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Wedding Cake Decorating Using
Edible Flowers

by Carol Reed-Jones

If you're baking your own wedding cake (or a friend is generously doing
it for you), and you don't feel skilled at creating ethereal frosting
ornamentation, don't despair.  Edible flowers can make your cake look
special without the investment in a cake decorating course.

First of all, your cake needs to be level.  I speak from experience.
The first wedding cake I baked was delicious, but each layer had a domed
top.  Since the cake was so much work to bake, there was no way that I
was going to cut away any of it to make the layers level!  I tried to
compensate by adding extra frosting around the edges, not realizing that
the rounded layers weren't going to balance perfectly on their centers.
Each two-layer tier leaned in a different direction, like a condemned
apartment building that had just survived an earthquake.

Two ways to make your cake layers level are: use Magi-Cake Strips
(metallic fabric strips to wrap around the outside of the cake pans;
available at any cooking store that sells cake baking supplies); or wrap
the sides of each pan with a strip of aluminum foil.  Here's how:
Fold a strip of aluminum foil one and a half inches wide, shiny side
out, and wrap it around the side of the cake pan.  Secure it with a
straight pin (nail-type of glass head only; plastic may melt or give off
fumes). Do this with each layer before baking it in the oven.  This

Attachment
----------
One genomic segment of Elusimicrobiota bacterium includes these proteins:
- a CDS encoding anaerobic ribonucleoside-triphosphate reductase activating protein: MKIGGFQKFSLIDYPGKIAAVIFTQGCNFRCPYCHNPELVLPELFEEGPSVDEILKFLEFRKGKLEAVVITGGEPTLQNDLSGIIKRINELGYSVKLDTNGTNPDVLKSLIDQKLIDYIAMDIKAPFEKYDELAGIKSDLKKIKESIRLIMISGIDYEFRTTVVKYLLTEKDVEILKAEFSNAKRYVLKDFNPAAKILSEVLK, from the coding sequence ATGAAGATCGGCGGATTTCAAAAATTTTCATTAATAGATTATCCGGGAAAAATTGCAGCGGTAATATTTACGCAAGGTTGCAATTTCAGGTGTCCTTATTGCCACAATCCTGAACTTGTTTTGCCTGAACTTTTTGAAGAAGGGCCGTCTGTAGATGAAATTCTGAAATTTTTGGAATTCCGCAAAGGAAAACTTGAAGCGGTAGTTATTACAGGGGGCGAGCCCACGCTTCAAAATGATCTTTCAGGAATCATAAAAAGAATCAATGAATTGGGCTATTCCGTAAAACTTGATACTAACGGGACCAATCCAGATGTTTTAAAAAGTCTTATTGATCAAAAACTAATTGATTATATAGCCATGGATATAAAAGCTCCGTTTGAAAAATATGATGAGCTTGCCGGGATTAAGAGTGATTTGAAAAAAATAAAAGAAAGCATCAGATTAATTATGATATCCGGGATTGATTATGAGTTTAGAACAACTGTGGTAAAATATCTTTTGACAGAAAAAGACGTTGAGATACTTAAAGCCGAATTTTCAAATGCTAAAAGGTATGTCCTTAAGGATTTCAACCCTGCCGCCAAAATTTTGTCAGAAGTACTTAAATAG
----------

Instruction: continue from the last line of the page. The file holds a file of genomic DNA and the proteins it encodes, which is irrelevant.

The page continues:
helps the layers bake evenly so that they stack flat for tiering.

When the cake is baked and cooled, check to see how level it is.  If
individual layers are fairly level, you can stack them (with
frosting/filling in between) with the tops together, giving a very even
outer surface for the frosting.  Apply the frosting evenly, smoothing
with a knife dipped in hot water if the frosting becomes too cool and
stiff to spread (can you tell what the weather is like here in the

You've got a level, symmetrical cake of two to four tiers (see Green Weddings or The Cake Bible by Rose Levy Berenbaum for instructions on
how to tier a cake).  Now it's time for your edible flower decorations.
Edible flowers should only be used if they are organically grown,
unsprayed, and were not growing by a road.  For more information on
edible flowers, see Cathy Wilkinson Barash's book,Edible Flowers: From Garden to Palate.  Her book is very carefully researched.  If she
doesn't list it as edible, don't eat it.

If you can't pick the flowers the day of the wedding, store them, except
for chicory, on plates in your fridge with a bit of water.

These pale lavender-blue daisy-like flowers have very fragile petals,
and grow almost directly off of the main stems.  You can pick entire
stems a day in advance if needed, and store them in water.  Pick them
off the main stem carefully just before placing on the cake.  They open
around noon.  Spicy bitter taste.

Even if the lavender blooms aren't opened, the un-bloomed bud clusters
look like purple-blue braid, making an attractive edging or accent.
Perfumed taste.

These come in all warm colors from cream to burgundy, the most common
being orange and yellow.  Peppery taste.

Clusters of tiny pink flowers clusters on burgundy stems.  Marjoram is
the same, only less pink.  Spicy taste.

Pansy has a wide range of colors, from purple and yellow; to pink, dark
rose and purple; to midnight blue.  Fragile petals, so don't pick them
and dump them in a bag, or they'll get crushed.  Semi-sweet taste.

Wide range of colors, mostly in the warm spectrum; use buds for a
traditional look, and watch for aphids.  Mildly sweet taste.


Carol Reed-Jones is the author of Green Weddings That Don't Cost the Earth, by Carol Reed-Jones. (Paper Crane Press, 1996)

Copyright 1999-2000 Carol Reed-Jones

Questions and Answers?


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